Rock Flashback: Traffic’s 1970 Album “John Barleycorn Must Die”
It happened again the other morning — my errands were delayed because I was sitting in the car listening to a song on the radio: “John Barleycorn” by [lastfm link_type="artist_info"]Traffic[/lastfm], an underappreciated track from an album that should rank higher in the all-time pantheon than it does.
In 1968, Traffic split up. In 1969, [lastfm link_type="artist_info"]Steve Winwood[/lastfm] joined [lastfm link_type="artist_info"]Blind Faith[/lastfm], a band that had the shelf-life of a gallon of milk. So in 1970, Winwood had to decide what would be next. It turned out to be a contractual obligation album to be called Mad Shadows, but when he set about rounding up musicians who shared his vision, the first people he turned to were ex-Traffic mates [lastfm link_type="artist_info"]Jim Capaldi[/lastfm] and [lastfm link_type="artist_info"]Chris Wood[/lastfm]. They reasoned that if it looked like Traffic and sounded like Traffic, they might as well call it Traffic, and so the band was relaunched as a trio.
The eventual album got a new name — John Barleycorn Must Die — and was released in July 1970. It contains some of Traffic’s most famous songs, including “Empty Pages” and “Glad.” But it’s “John Barleycorn” that’s the most striking. Brought to the band’s attention by Wood, it’s an English folk song done in a style reminiscent of [lastfm link_type="artist_info"]Fairport Convention[/lastfm], [lastfm link_type="artist_info"]Steeleye Span[/lastfm], and [lastfm link_type="artist_info"]Jethro Tull[/lastfm] (all of whom have recorded it). While it’s far removed from what we think of as stoner rock, it’s no great stretch to imagine a bunch of people sitting in the dark, passing a joint, and just listening.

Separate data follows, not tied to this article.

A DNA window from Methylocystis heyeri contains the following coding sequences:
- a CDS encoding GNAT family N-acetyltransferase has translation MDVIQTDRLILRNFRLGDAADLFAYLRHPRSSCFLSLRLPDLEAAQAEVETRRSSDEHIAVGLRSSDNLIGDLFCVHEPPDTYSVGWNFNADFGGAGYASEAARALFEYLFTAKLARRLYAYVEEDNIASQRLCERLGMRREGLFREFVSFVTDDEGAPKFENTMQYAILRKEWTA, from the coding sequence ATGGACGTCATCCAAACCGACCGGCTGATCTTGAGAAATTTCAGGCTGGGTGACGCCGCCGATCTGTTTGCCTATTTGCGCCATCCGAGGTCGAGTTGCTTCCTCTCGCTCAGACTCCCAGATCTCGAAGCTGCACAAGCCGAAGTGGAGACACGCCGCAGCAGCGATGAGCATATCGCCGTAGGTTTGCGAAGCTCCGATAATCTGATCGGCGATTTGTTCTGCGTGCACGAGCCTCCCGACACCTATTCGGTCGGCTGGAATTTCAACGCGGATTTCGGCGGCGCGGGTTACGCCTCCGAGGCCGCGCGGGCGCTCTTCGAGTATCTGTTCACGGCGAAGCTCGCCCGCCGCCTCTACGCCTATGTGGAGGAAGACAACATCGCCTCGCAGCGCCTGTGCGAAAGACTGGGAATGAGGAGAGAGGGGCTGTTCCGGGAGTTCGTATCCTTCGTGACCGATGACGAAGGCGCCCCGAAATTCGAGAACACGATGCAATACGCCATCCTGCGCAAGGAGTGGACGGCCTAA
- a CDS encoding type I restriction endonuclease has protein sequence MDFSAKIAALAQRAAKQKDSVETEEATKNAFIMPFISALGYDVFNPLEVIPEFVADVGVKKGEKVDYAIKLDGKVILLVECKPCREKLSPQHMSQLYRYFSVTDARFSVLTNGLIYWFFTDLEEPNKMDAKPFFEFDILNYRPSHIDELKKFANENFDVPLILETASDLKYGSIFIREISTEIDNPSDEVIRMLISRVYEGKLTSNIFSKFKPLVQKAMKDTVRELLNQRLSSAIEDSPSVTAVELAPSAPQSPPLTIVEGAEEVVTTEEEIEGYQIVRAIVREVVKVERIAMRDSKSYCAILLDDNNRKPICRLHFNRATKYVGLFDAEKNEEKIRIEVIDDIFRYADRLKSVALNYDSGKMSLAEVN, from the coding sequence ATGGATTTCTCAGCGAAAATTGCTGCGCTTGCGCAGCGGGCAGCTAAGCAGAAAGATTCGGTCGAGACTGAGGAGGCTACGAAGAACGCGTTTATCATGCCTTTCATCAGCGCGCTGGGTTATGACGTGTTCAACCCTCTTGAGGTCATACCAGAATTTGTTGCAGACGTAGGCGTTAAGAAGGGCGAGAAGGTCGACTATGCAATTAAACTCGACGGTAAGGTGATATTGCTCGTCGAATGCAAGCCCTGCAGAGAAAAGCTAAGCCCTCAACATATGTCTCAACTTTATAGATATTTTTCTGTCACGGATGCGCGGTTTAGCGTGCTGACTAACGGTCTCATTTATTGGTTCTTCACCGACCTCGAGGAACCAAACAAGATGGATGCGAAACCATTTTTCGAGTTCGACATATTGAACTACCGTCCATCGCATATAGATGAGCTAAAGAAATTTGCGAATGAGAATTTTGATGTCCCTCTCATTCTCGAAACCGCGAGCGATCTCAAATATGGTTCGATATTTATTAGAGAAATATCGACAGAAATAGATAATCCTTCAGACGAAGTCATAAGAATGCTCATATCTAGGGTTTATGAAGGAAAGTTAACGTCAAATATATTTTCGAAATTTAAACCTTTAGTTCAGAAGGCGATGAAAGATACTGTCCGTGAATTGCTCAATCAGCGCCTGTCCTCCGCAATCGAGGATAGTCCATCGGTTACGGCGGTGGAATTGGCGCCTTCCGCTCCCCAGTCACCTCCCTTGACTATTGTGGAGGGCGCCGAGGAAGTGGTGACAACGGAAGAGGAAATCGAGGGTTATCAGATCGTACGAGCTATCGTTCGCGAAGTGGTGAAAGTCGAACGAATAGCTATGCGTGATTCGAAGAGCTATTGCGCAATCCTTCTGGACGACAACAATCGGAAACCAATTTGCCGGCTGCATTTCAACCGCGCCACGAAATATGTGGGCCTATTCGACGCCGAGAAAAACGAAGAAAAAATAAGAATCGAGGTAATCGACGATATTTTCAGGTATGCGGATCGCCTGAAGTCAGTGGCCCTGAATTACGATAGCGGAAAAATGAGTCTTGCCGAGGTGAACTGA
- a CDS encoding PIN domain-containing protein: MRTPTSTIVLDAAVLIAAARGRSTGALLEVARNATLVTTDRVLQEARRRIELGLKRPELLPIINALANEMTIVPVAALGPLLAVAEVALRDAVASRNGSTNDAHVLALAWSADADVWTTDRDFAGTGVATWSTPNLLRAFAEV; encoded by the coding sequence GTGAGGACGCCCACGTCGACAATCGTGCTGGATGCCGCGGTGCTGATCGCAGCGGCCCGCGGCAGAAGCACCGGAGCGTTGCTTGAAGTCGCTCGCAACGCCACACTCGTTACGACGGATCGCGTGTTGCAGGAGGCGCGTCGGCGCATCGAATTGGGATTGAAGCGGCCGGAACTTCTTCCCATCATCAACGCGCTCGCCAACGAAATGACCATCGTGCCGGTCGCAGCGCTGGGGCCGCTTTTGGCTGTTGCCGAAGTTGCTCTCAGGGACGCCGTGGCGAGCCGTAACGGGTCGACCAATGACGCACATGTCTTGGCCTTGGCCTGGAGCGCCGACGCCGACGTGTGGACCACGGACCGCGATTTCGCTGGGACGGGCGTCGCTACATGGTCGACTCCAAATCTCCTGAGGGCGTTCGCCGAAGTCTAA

“John Barleycorn” itself dates to the 16th century, and has been performed both as a song about the dangers of alcohol and in celebration of it. The latter is the tack Traffic takes — three men plant a crop, harvest it, have it ground, and eventually make liquor out of it, because such a thing is necessary to keep the world turning: “The huntsman he can’t hunt the fox nor so loudly blow his horn / And the tinker he can’t mend kettle or pots without a little barleycorn.”
(And the blogger he can’t do research or type up what he has found / And the editor can’t do what it is he does without a little barleycorn, either.)
John Barleycorn Must Die got a deluxe reissue earlier this year, which includes tracks from a proposed live Traffic album that was never released, recorded at the Fillmore East in November 1970.